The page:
CIADI/Telecom Italia: ¡hands off Bolivia!

7 December 2007

“Some multinational companies take over our natural resources, privatize basic services, fail to pay taxes and then, when they have no arguments in their defense, they go to the so-called ICSID ICSID The International Centre for the Settlement of Investment Disputes (ICSID) is a World Bank arbitration mechanism for resolving disputes that may arise between States and foreign investors. It was established in 1965 when the Washington Convention of that year entered into force.

Contrary to some opinions defending the fact that ICSID mechanism has been widely accepted in the American hemisphere, many States in the region continue to keep their distance: Canada, Cuba, Mexico and Dominican Republic are not party to the Convention. In the case of Mexico, this attitude is rated by specialists as “wise and rebellious”. We must also recall that the following Caribbean States remain outside the ICSID jurisdiction: Antigua and Barbuda, Belize, Dominica (Commonwealth of) and Suriname. In South America, Brazil has not ratified (or even signed) the ICSID convention and the 6th most powerful world economy seems to show no special interest in doing so.

In the case of Costa Rica, access to ICSID system is extremely interesting: Costa Rica signed the ICSID Convention in September, 1981 but didn’t ratify it until 12 years later, in 1993. We read in a memorandum of GCAB (Global Committee of Argentina Bondholders) that Costa Rica`s decision resulted from direct United States pressure due to the Santa Elena expropriation case, which was decided in 2000 :
"In the 1990s, following the expropriation of property owned allegedly by an American investor, Costa Rica refused to submit the dispute to ICSID arbitration. The American investor invoked the Helms Amendment and delayed a $ 175 million loan from the Inter-American Development Bank to Costa Rica. Costa Rica consented to the ICSID proceedings, and the American investor ultimately recovered U.S. $ 16 million”.
. And then, in that World Bank World Bank
The World Bank was founded as part of the new international monetary system set up at Bretton Woods in 1944. Its capital is provided by member states’ contributions and loans on the international money markets. It financed public and private projects in Third World and East European countries.

It consists of several closely associated institutions, among which :

1. The International Bank for Reconstruction and Development (IBRD, 189 members in 2017), which provides loans in productive sectors such as farming or energy ;

2. The International Development Association (IDA, 159 members in 1997), which provides less advanced countries with long-term loans (35-40 years) at very low interest (1%) ;

3. The International Finance Corporation (IFC), which provides both loan and equity finance for business ventures in developing countries.

As Third World Debt gets worse, the World Bank (along with the IMF) tends to adopt a macro-economic perspective. For instance, it enforces adjustment policies that are intended to balance heavily indebted countries’ payments. The World Bank advises those countries that have to undergo the IMF’s therapy on such matters as how to reduce budget deficits, round up savings, enduce foreign investors to settle within their borders, or free prices and exchange rates.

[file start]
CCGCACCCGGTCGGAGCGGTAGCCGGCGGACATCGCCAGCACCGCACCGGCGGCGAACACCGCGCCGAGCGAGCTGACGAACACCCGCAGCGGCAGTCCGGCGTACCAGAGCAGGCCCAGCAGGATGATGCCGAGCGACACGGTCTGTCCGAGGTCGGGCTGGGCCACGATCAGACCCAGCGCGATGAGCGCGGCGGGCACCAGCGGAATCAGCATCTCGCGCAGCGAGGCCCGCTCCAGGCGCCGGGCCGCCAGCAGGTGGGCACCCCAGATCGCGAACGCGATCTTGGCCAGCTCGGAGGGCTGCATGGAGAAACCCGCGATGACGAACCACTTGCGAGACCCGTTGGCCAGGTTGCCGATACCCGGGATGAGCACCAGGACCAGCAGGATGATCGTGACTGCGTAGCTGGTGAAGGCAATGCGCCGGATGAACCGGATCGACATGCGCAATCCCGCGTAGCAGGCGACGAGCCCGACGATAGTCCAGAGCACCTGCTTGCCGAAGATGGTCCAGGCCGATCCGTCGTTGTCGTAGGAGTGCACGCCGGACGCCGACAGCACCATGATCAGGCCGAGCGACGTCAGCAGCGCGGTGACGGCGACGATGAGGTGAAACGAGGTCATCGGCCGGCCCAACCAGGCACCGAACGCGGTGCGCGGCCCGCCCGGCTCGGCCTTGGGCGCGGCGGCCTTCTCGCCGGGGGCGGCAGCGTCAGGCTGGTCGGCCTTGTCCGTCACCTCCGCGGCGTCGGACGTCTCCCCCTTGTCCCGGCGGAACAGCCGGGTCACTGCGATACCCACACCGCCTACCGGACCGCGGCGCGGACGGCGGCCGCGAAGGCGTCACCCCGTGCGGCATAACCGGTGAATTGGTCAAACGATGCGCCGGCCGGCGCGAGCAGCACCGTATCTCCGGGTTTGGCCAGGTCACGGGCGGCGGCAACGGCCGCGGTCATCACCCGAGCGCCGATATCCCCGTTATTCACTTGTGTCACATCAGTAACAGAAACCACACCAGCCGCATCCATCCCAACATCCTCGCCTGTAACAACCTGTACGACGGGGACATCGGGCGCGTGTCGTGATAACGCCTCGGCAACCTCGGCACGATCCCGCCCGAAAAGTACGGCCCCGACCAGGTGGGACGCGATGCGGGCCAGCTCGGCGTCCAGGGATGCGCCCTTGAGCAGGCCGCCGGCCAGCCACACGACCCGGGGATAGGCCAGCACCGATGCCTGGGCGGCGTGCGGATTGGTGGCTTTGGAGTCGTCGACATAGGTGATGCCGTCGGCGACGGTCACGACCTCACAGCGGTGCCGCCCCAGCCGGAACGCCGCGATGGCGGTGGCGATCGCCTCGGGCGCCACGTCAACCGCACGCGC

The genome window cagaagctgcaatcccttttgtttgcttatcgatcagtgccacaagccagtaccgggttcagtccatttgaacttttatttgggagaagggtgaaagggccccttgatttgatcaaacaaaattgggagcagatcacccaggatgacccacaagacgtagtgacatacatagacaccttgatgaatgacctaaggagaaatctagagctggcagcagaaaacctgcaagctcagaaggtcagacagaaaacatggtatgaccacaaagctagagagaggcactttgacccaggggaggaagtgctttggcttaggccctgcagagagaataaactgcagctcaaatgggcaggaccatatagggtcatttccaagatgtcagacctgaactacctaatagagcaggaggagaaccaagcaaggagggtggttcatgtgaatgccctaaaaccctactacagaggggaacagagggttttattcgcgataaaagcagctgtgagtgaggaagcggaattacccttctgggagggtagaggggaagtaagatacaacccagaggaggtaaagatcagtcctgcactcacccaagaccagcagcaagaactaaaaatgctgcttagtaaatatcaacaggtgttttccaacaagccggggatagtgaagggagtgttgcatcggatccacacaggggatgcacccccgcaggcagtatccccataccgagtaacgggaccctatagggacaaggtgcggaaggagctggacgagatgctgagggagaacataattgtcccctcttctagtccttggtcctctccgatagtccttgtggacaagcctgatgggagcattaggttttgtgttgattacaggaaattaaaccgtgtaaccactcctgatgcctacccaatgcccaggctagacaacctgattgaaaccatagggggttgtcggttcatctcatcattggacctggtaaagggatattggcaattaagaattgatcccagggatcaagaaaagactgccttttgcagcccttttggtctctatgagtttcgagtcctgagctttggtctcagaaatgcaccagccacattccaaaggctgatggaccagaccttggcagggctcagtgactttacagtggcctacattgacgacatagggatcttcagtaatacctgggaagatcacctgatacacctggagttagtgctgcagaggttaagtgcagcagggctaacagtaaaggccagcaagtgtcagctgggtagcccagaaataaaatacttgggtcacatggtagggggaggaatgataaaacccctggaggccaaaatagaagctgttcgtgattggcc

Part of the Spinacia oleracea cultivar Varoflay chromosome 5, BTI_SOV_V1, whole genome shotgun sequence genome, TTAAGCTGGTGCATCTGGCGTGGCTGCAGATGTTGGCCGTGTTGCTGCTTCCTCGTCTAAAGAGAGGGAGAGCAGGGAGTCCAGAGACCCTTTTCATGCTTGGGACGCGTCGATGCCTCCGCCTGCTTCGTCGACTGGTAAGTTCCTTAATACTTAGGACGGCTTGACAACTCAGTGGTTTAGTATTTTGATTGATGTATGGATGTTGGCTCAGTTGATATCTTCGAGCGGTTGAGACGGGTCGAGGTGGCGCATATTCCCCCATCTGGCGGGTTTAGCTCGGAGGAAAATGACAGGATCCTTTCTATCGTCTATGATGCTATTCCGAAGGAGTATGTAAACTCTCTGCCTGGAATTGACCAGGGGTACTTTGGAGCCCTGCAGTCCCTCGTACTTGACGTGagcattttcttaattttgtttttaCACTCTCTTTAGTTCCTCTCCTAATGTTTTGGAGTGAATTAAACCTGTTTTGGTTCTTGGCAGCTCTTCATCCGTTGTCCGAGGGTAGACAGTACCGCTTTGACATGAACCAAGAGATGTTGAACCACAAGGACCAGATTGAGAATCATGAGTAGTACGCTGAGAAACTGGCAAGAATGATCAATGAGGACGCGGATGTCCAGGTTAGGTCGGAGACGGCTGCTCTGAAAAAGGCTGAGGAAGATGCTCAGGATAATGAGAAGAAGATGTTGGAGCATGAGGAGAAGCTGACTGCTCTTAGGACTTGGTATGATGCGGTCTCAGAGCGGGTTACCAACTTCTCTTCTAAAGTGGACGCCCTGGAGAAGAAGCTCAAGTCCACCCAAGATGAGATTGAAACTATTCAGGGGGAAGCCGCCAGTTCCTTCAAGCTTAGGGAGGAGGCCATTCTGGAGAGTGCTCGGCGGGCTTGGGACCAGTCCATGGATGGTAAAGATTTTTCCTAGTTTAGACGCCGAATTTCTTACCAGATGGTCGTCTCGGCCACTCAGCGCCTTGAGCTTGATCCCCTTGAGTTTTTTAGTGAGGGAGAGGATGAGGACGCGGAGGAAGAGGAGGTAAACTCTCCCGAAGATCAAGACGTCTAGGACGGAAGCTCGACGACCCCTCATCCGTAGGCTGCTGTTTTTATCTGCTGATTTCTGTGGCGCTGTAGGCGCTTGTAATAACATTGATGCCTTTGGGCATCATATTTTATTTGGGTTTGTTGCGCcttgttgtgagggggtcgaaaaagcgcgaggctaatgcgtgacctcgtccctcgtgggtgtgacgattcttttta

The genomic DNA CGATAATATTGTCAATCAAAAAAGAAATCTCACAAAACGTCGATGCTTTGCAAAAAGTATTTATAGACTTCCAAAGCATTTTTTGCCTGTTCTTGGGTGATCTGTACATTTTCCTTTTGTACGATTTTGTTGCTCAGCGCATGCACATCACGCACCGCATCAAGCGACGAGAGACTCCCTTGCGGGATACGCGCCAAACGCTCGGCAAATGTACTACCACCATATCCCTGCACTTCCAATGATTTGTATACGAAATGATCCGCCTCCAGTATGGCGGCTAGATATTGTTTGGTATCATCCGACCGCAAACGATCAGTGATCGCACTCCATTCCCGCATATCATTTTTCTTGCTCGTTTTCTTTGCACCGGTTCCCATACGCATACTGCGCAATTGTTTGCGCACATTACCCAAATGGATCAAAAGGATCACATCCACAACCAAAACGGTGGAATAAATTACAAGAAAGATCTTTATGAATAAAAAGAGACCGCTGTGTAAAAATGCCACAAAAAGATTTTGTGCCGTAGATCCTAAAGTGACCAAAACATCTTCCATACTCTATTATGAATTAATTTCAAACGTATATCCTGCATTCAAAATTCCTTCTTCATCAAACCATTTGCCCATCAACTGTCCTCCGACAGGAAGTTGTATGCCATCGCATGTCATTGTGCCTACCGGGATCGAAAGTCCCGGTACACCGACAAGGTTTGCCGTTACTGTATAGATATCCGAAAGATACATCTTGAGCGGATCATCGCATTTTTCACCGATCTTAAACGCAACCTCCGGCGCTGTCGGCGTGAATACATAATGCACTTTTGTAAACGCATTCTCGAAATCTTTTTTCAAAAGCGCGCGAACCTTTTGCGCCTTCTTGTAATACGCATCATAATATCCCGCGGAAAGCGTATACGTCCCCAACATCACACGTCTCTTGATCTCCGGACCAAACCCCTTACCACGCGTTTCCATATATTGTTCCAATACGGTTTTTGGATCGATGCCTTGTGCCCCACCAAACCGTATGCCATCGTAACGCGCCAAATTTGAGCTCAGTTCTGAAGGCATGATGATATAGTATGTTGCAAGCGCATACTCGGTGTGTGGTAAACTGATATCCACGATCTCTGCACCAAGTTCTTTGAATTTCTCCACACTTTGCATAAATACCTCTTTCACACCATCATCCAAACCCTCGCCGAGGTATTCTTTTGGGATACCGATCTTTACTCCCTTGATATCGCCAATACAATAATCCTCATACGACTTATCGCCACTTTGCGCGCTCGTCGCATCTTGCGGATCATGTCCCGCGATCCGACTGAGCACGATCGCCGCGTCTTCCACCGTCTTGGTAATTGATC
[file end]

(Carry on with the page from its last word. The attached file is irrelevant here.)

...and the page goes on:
tribunal, no country wins against the multinationals. So why do we need an ICSID where only the multinational companies can win?” – President Evo Morales of Bolivia

Another World Bank/Multinational Attack on Bolivia – Stop ICISD and Telecom Italia

Once again, Bolivia is under attack by multinationals and the World Bank. In 2000, the people of Cochabamba, Bolivia took back their water system after it was privatized to US based Bechtel Corporation, and prices were hiked up to 300%. Bechtel struck back, suing Bolivia through the World Bank’s International Centre for Settlement of Investment Disputes, or ICSID. But pressure from citizens and social organizations around the world succeeded in forcing Bechtel to back off – and the suit was finally dropped.

Now, Telecom Italia – one of the world’s largest telecom operators and the dominant telephone company in Bolivia – has followed suit. The public phone company in Bolivia, ENTEL, was taken over by the Italian company in 1995.

When Bolivia suggested that Telecom Italia has provided faulty service, has not reinvested profits from Bolivia to benefit Bolivians, and then set up a commission to explore recovering control of the once-public company, Telecom went to the World Bank to sue Bolivia. At ICSID Telecom is claiming Bolivia has “destroyed” it’s investment – even though the company continues to operate and make money.
Bolivia, having learned from it’s lessons from Cochabamba, pulled out of ICSID on May 2, 2007. Yet the World Bank’s ICSID still admitted the case on October 31st.

After decades of privatizations and corporate privilege, Bolivia is saying “enough” – enough corporate profit Profit The positive gain yielded from a company’s activity. Net profit is profit after tax. Distributable profit is the part of the net profit which can be distributed to the shareholders. before public service, enough World Bank providing private “justice” for multinationals, at the expense of countries like Bolivia.

Bolivia needs your help. Learn about the case, and fight back:

1.Learn more about the Telecom case at ICISD, and how international law and the World Bank/ICSID give corporations “super powers” that can trump people’s rights and development, and why Bolivia left ICSID.

2.Join in calling on ICISD and Telecom Italia to back off.

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